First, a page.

Tesla cars have scored the worst among 32 major automakers in an influential survey of customers released by research group J.D. Power, highlighting previously raised concerns that Tesla may be cutting corners in manufacturing to meet aggressive production targets
Tesla’s vehicles, which appeared in the closely watched survey for the first time, were found to have 250 problems per 100 vehicles compared with an industry average this year of 166 problems.
The electric car maker had previously avoided being featured in the survey because some state laws require an auto maker’s permission to use new-vehicle registration data to contact customers, something Tesla had refused to provide in the past.
Increased sales of Tesla’s lower-cost Model 3 compact car have finally allowed J.D. Power to collect enough data from 35 states that do allow access to the data.
The research firm, however, did not formally rank Telsa at the bottom of its list since it was unable to gather data from all 50 states, including California — Tesla’s largest market in the country.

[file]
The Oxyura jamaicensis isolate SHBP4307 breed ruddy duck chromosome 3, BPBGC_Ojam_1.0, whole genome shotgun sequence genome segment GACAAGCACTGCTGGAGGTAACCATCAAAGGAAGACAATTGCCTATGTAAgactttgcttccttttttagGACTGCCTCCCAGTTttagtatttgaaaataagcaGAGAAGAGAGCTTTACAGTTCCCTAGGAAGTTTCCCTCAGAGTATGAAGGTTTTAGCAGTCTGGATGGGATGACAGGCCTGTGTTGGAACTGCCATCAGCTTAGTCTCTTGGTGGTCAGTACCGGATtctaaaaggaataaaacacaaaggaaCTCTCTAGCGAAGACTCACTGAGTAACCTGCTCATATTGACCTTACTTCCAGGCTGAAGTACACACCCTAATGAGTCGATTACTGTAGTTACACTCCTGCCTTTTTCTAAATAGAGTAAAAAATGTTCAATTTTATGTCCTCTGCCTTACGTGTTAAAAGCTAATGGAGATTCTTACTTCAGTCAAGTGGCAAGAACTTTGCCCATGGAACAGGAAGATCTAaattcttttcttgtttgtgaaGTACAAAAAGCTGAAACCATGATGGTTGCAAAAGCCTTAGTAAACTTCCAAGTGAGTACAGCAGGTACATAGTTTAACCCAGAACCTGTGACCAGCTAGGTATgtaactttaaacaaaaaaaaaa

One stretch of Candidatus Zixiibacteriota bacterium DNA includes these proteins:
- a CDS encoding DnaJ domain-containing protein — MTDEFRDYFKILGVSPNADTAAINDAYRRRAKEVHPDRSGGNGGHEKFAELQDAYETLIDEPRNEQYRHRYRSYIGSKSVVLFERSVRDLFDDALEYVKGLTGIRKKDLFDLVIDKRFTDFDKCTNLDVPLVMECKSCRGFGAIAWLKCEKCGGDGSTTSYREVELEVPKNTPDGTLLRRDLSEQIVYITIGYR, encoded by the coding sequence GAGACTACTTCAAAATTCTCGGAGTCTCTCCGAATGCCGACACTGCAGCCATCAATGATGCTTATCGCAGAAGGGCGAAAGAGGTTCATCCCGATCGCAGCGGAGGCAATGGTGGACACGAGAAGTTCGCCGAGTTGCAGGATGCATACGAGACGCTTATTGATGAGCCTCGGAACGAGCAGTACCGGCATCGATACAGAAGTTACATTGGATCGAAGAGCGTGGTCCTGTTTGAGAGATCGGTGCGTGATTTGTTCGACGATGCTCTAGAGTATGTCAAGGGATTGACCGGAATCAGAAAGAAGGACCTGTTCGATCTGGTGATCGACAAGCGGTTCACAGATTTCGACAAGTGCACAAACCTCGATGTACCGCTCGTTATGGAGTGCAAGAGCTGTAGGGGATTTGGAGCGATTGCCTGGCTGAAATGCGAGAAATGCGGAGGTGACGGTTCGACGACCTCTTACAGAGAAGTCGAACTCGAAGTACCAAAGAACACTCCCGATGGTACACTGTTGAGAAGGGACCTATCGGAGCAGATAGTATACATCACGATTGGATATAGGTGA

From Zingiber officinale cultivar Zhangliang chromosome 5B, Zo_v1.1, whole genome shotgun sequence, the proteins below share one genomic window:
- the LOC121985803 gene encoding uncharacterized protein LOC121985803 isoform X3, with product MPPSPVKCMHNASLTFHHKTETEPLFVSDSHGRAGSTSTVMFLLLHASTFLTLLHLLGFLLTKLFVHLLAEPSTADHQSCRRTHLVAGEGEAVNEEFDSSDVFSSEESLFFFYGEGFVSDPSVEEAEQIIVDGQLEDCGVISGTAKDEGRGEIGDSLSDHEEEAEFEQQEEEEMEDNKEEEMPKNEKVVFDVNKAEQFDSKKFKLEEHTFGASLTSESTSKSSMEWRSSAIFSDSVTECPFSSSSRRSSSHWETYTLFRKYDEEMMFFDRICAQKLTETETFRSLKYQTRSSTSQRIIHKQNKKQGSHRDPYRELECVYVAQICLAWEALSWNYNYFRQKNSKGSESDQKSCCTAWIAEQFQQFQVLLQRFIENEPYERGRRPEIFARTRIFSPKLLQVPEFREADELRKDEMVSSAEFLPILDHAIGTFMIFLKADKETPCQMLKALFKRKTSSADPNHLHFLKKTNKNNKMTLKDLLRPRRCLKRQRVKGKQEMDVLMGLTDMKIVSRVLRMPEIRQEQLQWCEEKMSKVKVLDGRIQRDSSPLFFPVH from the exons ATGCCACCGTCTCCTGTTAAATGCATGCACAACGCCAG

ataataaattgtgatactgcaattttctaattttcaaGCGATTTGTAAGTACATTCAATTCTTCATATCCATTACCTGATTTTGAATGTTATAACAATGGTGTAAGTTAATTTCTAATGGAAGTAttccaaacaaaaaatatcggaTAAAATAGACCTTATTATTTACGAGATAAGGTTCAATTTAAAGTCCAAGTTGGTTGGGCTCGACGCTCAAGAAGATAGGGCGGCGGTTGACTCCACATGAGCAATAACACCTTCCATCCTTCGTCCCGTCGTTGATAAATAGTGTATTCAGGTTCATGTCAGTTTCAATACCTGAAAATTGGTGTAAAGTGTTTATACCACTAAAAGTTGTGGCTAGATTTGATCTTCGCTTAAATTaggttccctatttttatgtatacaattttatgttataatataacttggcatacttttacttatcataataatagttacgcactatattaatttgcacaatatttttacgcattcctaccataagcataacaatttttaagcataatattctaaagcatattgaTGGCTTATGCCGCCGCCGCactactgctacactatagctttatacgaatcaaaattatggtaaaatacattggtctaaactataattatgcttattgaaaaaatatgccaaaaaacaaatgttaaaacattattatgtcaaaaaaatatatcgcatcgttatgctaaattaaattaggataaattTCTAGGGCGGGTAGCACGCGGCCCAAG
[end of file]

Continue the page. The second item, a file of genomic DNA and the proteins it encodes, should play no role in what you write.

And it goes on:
The survey’s results follow news of a National Highway Traffic Safety Administration (NHTSA) investigation into touchscreen failures on the Model S luxury sedan
The company also allegedly shipped early versions of the Model S despite its knowledge of a dangerous battery flaw that could cause fires, Business Insider reported on Wednesday.
Last year, CNBC reported that Tesla’s employees were being pressured to take shortcuts to hit aggressive Model 3 production goals, including making fast fixes to plastic housings with electrical tape, working through harsh conditions and skipping previously required vehicle tests. The company had set up a temporary open-air tent factor to meet CEO Elon Musk’s aggressive target of producing 6,000 units of the Model 3 per week. Despite complaints, the carmaker has previously dismissed complaints about quality by citing its internal data and saying that it takes customer feedback seriously and is quick to address issues. Despite this, multiple Tesla customers have taken their complaints to Twitter, in an attempt to grab the attention of Musk, who is an active user on the platform.